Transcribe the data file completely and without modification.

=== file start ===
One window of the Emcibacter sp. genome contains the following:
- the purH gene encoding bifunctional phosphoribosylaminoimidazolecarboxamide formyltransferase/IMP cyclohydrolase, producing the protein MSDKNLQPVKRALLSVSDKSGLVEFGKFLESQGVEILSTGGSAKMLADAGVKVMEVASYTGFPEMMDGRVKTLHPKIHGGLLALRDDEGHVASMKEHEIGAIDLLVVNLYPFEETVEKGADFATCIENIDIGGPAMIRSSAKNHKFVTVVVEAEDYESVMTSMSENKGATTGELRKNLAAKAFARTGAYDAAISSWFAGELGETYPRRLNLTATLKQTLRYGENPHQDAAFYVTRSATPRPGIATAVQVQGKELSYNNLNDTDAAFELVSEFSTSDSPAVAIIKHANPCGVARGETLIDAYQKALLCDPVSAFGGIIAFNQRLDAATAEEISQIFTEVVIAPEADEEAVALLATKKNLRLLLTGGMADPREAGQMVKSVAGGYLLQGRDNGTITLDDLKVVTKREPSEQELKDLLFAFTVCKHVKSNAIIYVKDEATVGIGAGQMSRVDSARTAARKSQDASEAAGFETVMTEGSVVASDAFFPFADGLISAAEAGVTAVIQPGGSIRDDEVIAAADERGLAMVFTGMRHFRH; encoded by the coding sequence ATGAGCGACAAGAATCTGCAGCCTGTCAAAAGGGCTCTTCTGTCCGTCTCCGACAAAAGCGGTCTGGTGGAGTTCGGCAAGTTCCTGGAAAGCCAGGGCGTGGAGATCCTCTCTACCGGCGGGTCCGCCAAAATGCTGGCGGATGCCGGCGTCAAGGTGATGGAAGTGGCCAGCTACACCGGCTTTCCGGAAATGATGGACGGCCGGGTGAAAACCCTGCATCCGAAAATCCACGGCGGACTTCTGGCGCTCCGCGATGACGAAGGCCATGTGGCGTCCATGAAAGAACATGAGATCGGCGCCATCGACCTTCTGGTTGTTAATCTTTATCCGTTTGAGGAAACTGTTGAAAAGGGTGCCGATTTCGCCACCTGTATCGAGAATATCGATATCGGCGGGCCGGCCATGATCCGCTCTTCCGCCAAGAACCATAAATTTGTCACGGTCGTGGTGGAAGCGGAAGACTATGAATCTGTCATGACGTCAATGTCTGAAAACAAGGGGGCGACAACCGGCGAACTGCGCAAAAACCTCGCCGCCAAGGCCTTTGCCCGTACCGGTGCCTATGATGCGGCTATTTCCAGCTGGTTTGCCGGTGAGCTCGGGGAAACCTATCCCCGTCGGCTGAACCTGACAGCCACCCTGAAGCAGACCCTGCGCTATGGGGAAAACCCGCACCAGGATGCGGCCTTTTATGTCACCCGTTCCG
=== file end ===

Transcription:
One window of the Emcibacter sp. genome contains the following:
- the purH gene encoding bifunctional phosphoribosylaminoimidazolecarboxamide formyltransferase/IMP cyclohydrolase, producing the protein MSDKNLQPVKRALLSVSDKSGLVEFGKFLESQGVEILSTGGSAKMLADAGVKVMEVASYTGFPEMMDGRVKTLHPKIHGGLLALRDDEGHVASMKEHEIGAIDLLVVNLYPFEETVEKGADFATCIENIDIGGPAMIRSSAKNHKFVTVVVEAEDYESVMTSMSENKGATTGELRKNLAAKAFARTGAYDAAISSWFAGELGETYPRRLNLTATLKQTLRYGENPHQDAAFYVTRSATPRPGIATAVQVQGKELSYNNLNDTDAAFELVSEFSTSDSPAVAIIKHANPCGVARGETLIDAYQKALLCDPVSAFGGIIAFNQRLDAATAEEISQIFTEVVIAPEADEEAVALLATKKNLRLLLTGGMADPREAGQMVKSVAGGYLLQGRDNGTITLDDLKVVTKREPSEQELKDLLFAFTVCKHVKSNAIIYVKDEATVGIGAGQMSRVDSARTAARKSQDASEAAGFETVMTEGSVVASDAFFPFADGLISAAEAGVTAVIQPGGSIRDDEVIAAADERGLAMVFTGMRHFRH; encoded by the coding sequence ATGAGCGACAAGAATCTGCAGCCTGTCAAAAGGGCTCTTCTGTCCGTCTCCGACAAAAGCGGTCTGGTGGAGTTCGGCAAGTTCCTGGAAAGCCAGGGCGTGGAGATCCTCTCTACCGGCGGGTCCGCCAAAATGCTGGCGGATGCCGGCGTCAAGGTGATGGAAGTGGCCAGCTACACCGGCTTTCCGGAAATGATGGACGGCCGGGTGAAAACCCTGCATCCGAAAATCCACGGCGGACTTCTGGCGCTCCGCGATGACGAAGGCCATGTGGCGTCCATGAAAGAACATGAGATCGGCGCCATCGACCTTCTGGTTGTTAATCTTTATCCGTTTGAGGAAACTGTTGAAAAGGGTGCCGATTTCGCCACCTGTATCGAGAATATCGATATCGGCGGGCCGGCCATGATCCGCTCTTCCGCCAAGAACCATAAATTTGTCACGGTCGTGGTGGAAGCGGAAGACTATGAATCTGTCATGACGTCAATGTCTGAAAACAAGGGGGCGACAACCGGCGAACTGCGCAAAAACCTCGCCGCCAAGGCCTTTGCCCGTACCGGTGCCTATGATGCGGCTATTTCCAGCTGGTTTGCCGGTGAGCTCGGGGAAACCTATCCCCGTCGGCTGAACCTGACAGCCACCCTGAAGCAGACCCTGCGCTATGGGGAAAACCCGCACCAGGATGCGGCCTTTTATGTCACCCGTTCCG